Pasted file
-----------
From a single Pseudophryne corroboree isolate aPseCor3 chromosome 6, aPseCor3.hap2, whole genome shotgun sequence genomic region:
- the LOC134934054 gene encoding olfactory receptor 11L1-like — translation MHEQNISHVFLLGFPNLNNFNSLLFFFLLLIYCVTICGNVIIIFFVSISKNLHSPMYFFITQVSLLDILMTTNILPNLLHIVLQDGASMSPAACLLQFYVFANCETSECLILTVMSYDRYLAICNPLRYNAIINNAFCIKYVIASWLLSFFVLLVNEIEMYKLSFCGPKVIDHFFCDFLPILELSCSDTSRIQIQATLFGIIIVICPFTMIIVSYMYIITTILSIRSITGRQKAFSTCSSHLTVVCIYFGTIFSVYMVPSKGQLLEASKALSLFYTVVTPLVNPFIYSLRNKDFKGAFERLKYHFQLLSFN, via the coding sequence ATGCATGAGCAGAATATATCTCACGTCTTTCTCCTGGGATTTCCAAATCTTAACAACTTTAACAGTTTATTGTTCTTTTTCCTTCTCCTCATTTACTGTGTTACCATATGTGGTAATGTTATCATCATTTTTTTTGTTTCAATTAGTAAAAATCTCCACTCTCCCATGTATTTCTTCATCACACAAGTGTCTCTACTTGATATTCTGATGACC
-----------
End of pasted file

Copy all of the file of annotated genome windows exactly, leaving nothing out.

From a single Pseudophryne corroboree isolate aPseCor3 chromosome 6, aPseCor3.hap2, whole genome shotgun sequence genomic region:
- the LOC134934054 gene encoding olfactory receptor 11L1-like — translation MHEQNISHVFLLGFPNLNNFNSLLFFFLLLIYCVTICGNVIIIFFVSISKNLHSPMYFFITQVSLLDILMTTNILPNLLHIVLQDGASMSPAACLLQFYVFANCETSECLILTVMSYDRYLAICNPLRYNAIINNAFCIKYVIASWLLSFFVLLVNEIEMYKLSFCGPKVIDHFFCDFLPILELSCSDTSRIQIQATLFGIIIVICPFTMIIVSYMYIITTILSIRSITGRQKAFSTCSSHLTVVCIYFGTIFSVYMVPSKGQLLEASKALSLFYTVVTPLVNPFIYSLRNKDFKGAFERLKYHFQLLSFN, via the coding sequence ATGCATGAGCAGAATATATCTCACGTCTTTCTCCTGGGATTTCCAAATCTTAACAACTTTAACAGTTTATTGTTCTTTTTCCTTCTCCTCATTTACTGTGTTACCATATGTGGTAATGTTATCATCATTTTTTTTGTTTCAATTAGTAAAAATCTCCACTCTCCCATGTATTTCTTCATCACACAAGTGTCTCTACTTGATATTCTGATGACC